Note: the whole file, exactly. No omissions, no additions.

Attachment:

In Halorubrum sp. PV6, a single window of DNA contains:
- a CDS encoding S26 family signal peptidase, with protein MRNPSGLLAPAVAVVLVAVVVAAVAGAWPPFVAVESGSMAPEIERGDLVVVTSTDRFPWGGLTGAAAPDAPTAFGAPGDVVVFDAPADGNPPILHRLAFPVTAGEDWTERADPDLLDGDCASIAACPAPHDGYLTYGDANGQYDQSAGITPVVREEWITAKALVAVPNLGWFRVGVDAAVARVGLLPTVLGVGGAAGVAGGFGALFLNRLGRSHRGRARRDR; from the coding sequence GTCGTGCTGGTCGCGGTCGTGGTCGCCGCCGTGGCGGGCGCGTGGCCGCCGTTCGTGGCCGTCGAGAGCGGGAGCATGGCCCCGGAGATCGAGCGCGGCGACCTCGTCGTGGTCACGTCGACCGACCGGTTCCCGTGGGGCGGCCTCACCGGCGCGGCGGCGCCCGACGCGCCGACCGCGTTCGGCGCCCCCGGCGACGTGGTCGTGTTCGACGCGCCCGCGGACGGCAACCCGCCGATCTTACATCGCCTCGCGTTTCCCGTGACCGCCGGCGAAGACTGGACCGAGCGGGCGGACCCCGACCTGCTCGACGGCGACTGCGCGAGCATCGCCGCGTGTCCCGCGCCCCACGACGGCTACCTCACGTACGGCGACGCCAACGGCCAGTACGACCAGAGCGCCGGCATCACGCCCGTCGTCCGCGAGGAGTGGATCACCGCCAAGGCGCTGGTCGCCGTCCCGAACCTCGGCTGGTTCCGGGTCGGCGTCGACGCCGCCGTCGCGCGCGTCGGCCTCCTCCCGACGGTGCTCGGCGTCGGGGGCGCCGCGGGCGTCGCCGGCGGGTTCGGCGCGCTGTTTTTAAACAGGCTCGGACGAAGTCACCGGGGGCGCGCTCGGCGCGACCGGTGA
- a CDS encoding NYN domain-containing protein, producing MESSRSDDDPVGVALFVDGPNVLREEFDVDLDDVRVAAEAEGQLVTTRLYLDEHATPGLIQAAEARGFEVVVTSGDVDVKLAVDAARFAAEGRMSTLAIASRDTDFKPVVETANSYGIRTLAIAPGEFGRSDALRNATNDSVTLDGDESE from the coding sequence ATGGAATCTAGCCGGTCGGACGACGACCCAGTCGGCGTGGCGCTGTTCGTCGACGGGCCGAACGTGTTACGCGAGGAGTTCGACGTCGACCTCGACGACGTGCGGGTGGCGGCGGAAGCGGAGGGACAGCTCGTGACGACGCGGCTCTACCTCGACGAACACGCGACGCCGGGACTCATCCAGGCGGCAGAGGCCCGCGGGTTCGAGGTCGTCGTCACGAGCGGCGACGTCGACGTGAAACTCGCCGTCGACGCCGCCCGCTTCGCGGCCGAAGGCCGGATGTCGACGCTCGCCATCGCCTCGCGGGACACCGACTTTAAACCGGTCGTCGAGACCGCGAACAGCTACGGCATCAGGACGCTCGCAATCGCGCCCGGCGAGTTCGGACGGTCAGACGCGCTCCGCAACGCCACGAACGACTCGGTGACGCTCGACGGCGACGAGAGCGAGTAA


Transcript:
In Halorubrum sp. PV6, a single window of DNA contains:
- a CDS encoding S26 family signal peptidase, with protein MRNPSGLLAPAVAVVLVAVVVAAVAGAWPPFVAVESGSMAPEIERGDLVVVTSTDRFPWGGLTGAAAPDAPTAFGAPGDVVVFDAPADGNPPILHRLAFPVTAGEDWTERADPDLLDGDCASIAACPAPHDGYLTYGDANGQYDQSAGITPVVREEWITAKALVAVPNLGWFRVGVDAAVARVGLLPTVLGVGGAAGVAGGFGALFLNRLGRSHRGRARRDR; from the coding sequence GTCGTGCTGGTCGCGGTCGTGGTCGCCGCCGTGGCGGGCGCGTGGCCGCCGTTCGTGGCCGTCGAGAGCGGGAGCATGGCCCCGGAGATCGAGCGCGGCGACCTCGTCGTGGTCACGTCGACCGACCGGTTCCCGTGGGGCGGCCTCACCGGCGCGGCGGCGCCCGACGCGCCGACCGCGTTCGGCGCCCCCGGCGACGTGGTCGTGTTCGACGCGCCCGCGGACGGCAACCCGCCGATCTTACATCGCCTCGCGTTTCCCGTGACCGCCGGCGAAGACTGGACCGAGCGGGCGGACCCCGACCTGCTCGACGGCGACTGCGCGAGCATCGCCGCGTGTCCCGCGCCCCACGACGGCTACCTCACGTACGGCGACGCCAACGGCCAGTACGACCAGAGCGCCGGCATCACGCCCGTCGTCCGCGAGGAGTGGATCACCGCCAAGGCGCTGGTCGCCGTCCCGAACCTCGGCTGGTTCCGGGTCGGCGTCGACGCCGCCGTCGCGCGCGTCGGCCTCCTCCCGACGGTGCTCGGCGTCGGGGGCGCCGCGGGCGTCGCCGGCGGGTTCGGCGCGCTGTTTTTAAACAGGCTCGGACGAAGTCACCGGGGGCGCGCTCGGCGCGACCGGTGA
- a CDS encoding NYN domain-containing protein, producing MESSRSDDDPVGVALFVDGPNVLREEFDVDLDDVRVAAEAEGQLVTTRLYLDEHATPGLIQAAEARGFEVVVTSGDVDVKLAVDAARFAAEGRMSTLAIASRDTDFKPVVETANSYGIRTLAIAPGEFGRSDALRNATNDSVTLDGDESE from the coding sequence ATGGAATCTAGCCGGTCGGACGACGACCCAGTCGGCGTGGCGCTGTTCGTCGACGGGCCGAACGTGTTACGCGAGGAGTTCGACGTCGACCTCGACGACGTGCGGGTGGCGGCGGAAGCGGAGGGACAGCTCGTGACGACGCGGCTCTACCTCGACGAACACGCGACGCCGGGACTCATCCAGGCGGCAGAGGCCCGCGGGTTCGAGGTCGTCGTCACGAGCGGCGACGTCGACGTGAAACTCGCCGTCGACGCCGCCCGCTTCGCGGCCGAAGGCCGGATGTCGACGCTCGCCATCGCCTCGCGGGACACCGACTTTAAACCGGTCGTCGAGACCGCGAACAGCTACGGCATCAGGACGCTCGCAATCGCGCCCGGCGAGTTCGGACGGTCAGACGCGCTCCGCAACGCCACGAACGACTCGGTGACGCTCGACGGCGACGAGAGCGAGTAA